Saturday, July 26, 2014

Make your own kind of music, rap your own kind of rap

In the wake of the recent Forbes article on Iggy Azalea, there's been a lot of discussion about Iggy Azalea's "right" to be a rapper and the (to some people disproportionate) amount of attention she's been given by the media.  A lot of discussion.  (I'm not even going to try to sum it up for you - it's huge.)  But the point that kept popping up in my mind is that despite the fact that I have major philosophical issues with Iggy's appropriation of African-American culture, I keep going back and relistening to "Fancy."  The song is catchy.  But my mind keeps being tripped up by the fact that I know Iggy doesn't really talk that way.  But even more troubling is the fact that the experiences she's rapping about don't seem to be hers either.  Why would I want to hear Iggy rap about faux urban American experiences when I can hear so many other equally talented rappers rap about their genuine urban American experiences?  (AKA the Vanilla Ice problem.)

I think this is one of the factors behind the success of Lorde's "Royals" - the experiences related are genuinely hers, but presented in a way that's universal enough that almost anyone can relate.  And even though Lorde has an accent when she speaks that's not present when she sings, it's not really noticeable (and certainly not objectionable) because (A) she's singing in a neutral accent rather than trying to adopt a particular accent and (B) the experiences she's relating are still hers - she's not putting on a persona.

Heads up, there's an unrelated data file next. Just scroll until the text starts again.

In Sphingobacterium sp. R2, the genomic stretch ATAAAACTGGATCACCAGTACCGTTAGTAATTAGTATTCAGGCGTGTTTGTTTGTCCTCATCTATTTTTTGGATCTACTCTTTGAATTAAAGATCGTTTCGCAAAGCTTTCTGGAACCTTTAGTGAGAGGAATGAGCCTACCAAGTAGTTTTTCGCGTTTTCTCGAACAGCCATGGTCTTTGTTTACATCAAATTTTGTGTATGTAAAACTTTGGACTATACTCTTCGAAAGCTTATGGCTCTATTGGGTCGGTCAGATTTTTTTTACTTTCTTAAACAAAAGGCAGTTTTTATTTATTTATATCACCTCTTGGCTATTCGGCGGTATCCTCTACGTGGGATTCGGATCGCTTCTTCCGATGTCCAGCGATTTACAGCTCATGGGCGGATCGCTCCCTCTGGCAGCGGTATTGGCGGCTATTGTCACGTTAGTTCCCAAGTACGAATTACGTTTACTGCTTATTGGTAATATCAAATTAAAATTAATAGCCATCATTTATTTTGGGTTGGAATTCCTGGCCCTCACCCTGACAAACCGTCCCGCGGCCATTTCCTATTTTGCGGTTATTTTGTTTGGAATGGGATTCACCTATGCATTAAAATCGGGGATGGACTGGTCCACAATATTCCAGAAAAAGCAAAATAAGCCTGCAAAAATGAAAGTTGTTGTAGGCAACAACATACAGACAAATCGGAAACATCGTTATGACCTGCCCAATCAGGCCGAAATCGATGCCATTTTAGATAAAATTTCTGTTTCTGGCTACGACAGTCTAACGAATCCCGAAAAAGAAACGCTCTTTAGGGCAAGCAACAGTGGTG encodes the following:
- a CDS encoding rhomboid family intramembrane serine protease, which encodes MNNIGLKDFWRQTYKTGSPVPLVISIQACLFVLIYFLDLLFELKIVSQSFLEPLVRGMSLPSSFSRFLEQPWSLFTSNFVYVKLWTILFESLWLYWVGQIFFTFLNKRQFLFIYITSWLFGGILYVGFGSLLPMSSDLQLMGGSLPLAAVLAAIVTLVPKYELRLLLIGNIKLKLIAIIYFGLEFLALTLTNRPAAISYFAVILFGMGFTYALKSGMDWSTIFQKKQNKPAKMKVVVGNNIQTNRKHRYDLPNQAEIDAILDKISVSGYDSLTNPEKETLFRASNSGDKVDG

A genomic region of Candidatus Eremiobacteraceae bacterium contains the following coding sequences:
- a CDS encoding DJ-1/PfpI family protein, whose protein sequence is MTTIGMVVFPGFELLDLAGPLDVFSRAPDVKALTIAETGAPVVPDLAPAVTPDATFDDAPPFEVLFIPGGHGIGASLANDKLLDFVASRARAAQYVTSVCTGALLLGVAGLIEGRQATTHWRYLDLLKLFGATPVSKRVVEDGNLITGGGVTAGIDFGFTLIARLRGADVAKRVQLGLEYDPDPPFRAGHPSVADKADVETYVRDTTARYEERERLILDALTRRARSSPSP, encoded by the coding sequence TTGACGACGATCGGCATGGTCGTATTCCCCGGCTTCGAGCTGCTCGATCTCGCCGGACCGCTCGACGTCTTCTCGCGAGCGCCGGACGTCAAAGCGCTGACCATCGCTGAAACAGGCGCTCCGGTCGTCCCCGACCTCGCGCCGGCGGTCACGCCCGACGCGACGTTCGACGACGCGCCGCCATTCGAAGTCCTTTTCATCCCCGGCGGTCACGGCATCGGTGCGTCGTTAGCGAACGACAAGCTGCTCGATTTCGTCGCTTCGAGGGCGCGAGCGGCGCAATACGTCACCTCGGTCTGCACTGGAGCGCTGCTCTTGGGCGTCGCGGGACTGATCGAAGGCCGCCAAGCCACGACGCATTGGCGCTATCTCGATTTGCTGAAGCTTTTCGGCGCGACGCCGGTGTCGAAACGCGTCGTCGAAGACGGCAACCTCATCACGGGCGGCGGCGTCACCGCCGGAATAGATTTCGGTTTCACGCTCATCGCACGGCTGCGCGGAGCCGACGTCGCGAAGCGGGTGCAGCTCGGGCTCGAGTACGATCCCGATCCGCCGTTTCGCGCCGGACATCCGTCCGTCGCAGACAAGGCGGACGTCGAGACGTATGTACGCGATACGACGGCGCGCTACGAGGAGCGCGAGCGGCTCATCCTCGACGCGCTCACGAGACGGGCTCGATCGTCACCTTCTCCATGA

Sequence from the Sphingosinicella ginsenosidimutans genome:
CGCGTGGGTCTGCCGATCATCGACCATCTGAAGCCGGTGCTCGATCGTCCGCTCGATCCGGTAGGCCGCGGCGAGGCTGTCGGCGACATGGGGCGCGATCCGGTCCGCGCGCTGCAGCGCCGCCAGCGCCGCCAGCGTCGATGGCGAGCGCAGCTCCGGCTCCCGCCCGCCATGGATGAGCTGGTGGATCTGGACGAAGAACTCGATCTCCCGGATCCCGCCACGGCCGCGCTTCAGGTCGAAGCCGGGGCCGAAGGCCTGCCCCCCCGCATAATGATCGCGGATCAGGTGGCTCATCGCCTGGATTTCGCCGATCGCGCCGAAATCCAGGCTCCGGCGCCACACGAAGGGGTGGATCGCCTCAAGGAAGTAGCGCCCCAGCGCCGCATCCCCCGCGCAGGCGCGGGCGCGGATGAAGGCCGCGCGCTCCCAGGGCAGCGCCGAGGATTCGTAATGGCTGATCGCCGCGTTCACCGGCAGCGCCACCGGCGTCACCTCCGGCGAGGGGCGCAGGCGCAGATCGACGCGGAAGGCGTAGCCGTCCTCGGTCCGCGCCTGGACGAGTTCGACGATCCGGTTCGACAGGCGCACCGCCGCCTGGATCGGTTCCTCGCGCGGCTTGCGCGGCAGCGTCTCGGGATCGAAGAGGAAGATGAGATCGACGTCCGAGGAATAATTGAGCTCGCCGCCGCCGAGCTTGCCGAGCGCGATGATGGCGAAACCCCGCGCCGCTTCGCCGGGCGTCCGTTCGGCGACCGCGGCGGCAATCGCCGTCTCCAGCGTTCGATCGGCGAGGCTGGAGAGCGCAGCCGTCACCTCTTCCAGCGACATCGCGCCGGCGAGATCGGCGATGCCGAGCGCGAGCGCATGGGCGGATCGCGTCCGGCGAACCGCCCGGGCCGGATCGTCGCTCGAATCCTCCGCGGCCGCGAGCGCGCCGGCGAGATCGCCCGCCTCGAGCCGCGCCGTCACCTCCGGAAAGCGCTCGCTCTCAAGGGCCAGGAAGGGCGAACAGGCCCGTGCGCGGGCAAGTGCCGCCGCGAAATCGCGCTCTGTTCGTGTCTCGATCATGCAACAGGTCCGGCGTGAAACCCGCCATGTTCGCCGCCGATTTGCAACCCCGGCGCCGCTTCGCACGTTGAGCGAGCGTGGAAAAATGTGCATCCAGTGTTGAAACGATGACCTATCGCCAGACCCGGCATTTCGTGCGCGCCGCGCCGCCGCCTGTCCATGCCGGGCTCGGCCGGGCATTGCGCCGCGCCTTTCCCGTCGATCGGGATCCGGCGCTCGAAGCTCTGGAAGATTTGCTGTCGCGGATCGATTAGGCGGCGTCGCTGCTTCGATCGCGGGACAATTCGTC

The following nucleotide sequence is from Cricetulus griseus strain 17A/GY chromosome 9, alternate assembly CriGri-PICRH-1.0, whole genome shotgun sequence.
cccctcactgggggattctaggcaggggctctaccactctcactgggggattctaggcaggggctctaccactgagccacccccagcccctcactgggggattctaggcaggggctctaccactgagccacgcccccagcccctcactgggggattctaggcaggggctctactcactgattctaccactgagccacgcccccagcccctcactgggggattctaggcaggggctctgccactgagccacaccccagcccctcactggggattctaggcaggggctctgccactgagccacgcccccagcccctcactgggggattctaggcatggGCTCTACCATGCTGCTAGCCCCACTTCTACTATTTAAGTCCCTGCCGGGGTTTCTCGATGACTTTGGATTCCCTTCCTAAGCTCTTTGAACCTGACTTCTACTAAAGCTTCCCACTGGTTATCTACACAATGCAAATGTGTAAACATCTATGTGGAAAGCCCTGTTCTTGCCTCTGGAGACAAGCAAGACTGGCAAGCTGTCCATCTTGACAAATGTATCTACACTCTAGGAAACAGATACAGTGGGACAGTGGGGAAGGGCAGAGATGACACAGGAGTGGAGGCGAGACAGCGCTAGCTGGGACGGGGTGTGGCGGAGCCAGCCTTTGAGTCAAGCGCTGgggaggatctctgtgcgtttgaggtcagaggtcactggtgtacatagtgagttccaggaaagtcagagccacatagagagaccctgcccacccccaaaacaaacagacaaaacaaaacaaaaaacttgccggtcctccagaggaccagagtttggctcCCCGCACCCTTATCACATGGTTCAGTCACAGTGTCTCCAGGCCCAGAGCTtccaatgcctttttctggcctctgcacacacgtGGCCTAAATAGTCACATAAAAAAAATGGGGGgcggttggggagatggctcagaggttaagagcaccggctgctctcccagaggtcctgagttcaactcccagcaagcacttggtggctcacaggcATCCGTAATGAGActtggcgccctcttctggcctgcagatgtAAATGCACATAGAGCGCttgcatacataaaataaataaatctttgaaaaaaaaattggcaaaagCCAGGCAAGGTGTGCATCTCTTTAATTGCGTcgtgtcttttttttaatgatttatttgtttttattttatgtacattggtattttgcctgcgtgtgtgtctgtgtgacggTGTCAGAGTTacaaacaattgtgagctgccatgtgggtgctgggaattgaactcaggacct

This was all thrown into sharp relief for me yesterday when I head "Fighting Fish," a new (to me) song by Dessa, one of my favorite rappers.  Listen to the song, and watch the video, and you'll see that Dessa presents a totally different way of being a white* female rapper.  She raps in her own voice, not only in the sense of her own accent, but also in the sense of speaking from her own experiences.  She has a degree in philosophy, and rather than hide that fact, she goes out and writes a rap where the chorus is centered around Zeno's Paradox of the Arrow.  But not, as my daughter expected when I first told her about it, in a geeky, Weird Al kind of way, but in a deliberate, conscious way, that recognizes this as part of her experience and then goes from there.

And I wonder what kind of music Iggy Azalea would produce if she adopted this sort of honest musical philosophy, where the performer is the person.  I'd certainly like to hear it.

*  Dessa is actually half Puerto Rican, but she recognizes that she's fair-skinned and appears white and has privilege because of that.

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